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The ducks have a new yard, my future tomato and bean garden. 12.22.17
Daniel, it seems you have your design created for you.
Because critters don't bother evergreens, maples, or ginkgos, they can be planted wherever you want them.
Nor do they bother collard greens, turnips, radishes, pumpkin, or squash plants, and so you need no caging for them.
If the plant is above a foot tall, critters don’t bother corn, onions, garlic, or potato plants. These need early protection and perhaps a small covering would work.
Since critters do limited tasting to mulberries, fig trees, and lindens, perhaps they could be grouped together with a light weight wire or a fence, or spread over the property and with individual fences.
Mycorrhizal Fungi: The World’s Biggest Drinking Straws And Largest ...
"the mass of mycorrhizal fungi on the planet is estimated to be somewhere between 1.4 and 4 tons per person. "
"Plants depend on mycorrhizal fungal filaments to supply them with a stunning proportion of their needed water and minerals. In some forests, these fungi provide the plants with up to 80% of their nitrogen and 90% of their phosphorus. The fungi, in turn, depend on plants to provide them with organic compounds needed for their own growth."
Funny sign Don.
Joan, those little yellow flowers are hawkweed. And the meadow is just a lot of wild field plants (clover, fireweed, plantains, dandelion, wild strawberry, campion, Queen Anne's lace, and various grasses that I keep mown. Those birch logs are one stalk of the gray birch nearby, which I took down because it was bending into the path. It's a short-lived tree.Here in Vermont, Thomas, feeding the deer would be illegal. But numerous as they are, the deer are not to much of a problem for most gardeners. They do sometimes damage young trees, especially in the winter.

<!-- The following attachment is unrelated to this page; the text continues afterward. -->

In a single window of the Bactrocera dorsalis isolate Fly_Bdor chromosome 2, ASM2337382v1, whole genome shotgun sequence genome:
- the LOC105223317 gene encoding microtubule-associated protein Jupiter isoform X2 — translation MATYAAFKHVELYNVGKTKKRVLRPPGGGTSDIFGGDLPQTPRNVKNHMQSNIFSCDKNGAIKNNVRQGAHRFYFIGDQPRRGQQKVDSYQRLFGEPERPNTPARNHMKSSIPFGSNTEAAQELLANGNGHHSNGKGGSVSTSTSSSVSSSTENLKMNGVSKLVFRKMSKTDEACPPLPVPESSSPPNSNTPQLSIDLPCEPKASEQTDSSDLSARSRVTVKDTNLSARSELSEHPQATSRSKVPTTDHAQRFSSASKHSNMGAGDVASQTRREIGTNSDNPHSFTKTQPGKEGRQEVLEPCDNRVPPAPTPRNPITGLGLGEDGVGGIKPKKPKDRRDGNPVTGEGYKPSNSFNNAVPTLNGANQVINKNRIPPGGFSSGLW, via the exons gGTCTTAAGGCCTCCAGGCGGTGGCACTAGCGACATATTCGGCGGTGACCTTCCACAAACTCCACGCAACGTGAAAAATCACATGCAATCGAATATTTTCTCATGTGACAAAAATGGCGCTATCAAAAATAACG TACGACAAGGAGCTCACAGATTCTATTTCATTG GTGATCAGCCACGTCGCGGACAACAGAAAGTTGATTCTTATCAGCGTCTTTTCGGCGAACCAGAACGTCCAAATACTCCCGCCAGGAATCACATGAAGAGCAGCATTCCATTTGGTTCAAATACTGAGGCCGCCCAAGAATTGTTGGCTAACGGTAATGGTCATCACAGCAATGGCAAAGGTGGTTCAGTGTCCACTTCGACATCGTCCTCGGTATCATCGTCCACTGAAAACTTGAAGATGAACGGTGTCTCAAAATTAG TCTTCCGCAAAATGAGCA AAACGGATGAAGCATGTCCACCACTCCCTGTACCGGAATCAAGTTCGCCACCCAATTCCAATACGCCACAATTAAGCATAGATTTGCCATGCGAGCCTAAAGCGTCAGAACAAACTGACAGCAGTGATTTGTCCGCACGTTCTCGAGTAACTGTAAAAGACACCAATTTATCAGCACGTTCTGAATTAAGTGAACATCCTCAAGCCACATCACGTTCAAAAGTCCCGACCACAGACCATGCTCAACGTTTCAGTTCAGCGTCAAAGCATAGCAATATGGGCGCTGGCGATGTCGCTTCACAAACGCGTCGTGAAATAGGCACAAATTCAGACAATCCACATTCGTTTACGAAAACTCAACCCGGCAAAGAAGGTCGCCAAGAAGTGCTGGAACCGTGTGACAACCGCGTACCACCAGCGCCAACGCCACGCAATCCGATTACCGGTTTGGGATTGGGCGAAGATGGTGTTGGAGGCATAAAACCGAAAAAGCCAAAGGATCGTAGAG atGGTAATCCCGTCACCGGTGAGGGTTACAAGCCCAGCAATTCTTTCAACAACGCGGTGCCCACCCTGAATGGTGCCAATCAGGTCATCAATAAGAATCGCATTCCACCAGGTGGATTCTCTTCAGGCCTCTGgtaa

New computer and crumby keyboard, so bear with me.
On wildlife, it's rabbits and 'coons that are the bane of my garden existance (see Wildlife group post).
Beautiful home and setting, Don!
Joan, as soon as I replace this keyboard, I'll answer your question.
Loren, or anyone who has any brains left, mine have evaporated into the ether.
How do I change the dimensions of a video
from 640 x 360
to 500 x
Randy, how is your garden doing? What are your major challenges at this time of year?
Is the farm recoveing? With all the flooding and weather problems they had, it is no wonder they were overwhelmed. With your wise guidance and their experiences, I hope the future is easier.
Hi Kathy, just checking in. Hope you are well and have few challenges to complicate your summer.
Daniel, your formidable wildlife challenge seems overwhelming for the gardener in me. The part of me that enjoys wildlife makes it a very special place. Your inventory of deer, birds, rabbits, and I suppose a mouse, squirrel, and mole or two must add to the rascals to keep from your fine produce. Do you have as many problems at your Battle Ground property?
I seem to be settling into a new normal as I look out my window to the growing boxes and see healthy, rebust weeds growing out of the carefully prepared beds with layers of composted manure. I have neither the energy nor the strength to even visit the boxes. What I do have left are the birdfeeders that attracted several families of birds; they flitter back and forth between the feeders and the forest leaving a trail of their droppings that turn the meadow green under their fleight pattern.
I am becoming a better driver of my wheelchair and I am determined not to leave any marks on the furniture, walls, or cabinets.
The fellows are all busy with building projects and clearing forest for fire safety I haven't asked for help to the greenhouse. The snow took down several sheds and roofs last winter and these projects take a team of rebuilders.
I am getting stronger with less pain in my foot and ankle. I should be up and walking around very soon. I do my exercises every day and keep my foot elevated on pillows night & day. I tried, unsuccessfully, to walk to the bathroom this morning so I will keep at the exercises, ice packs, and elevated foot.
Don, your gardens inspire me every year; I long for the days when I could put in a good day's work and turn out beautiful gardens. I give up that dream and enjoy seeing your work, Daniels, and any photos of gardens and progress. You have a lovely meadow, Don, with a pretty yellow blossom; what is growing there? The photo looking through the deciduous trees toward your house looks calm and relaxing, even though there is sign of hard work with the stack of cut wood.
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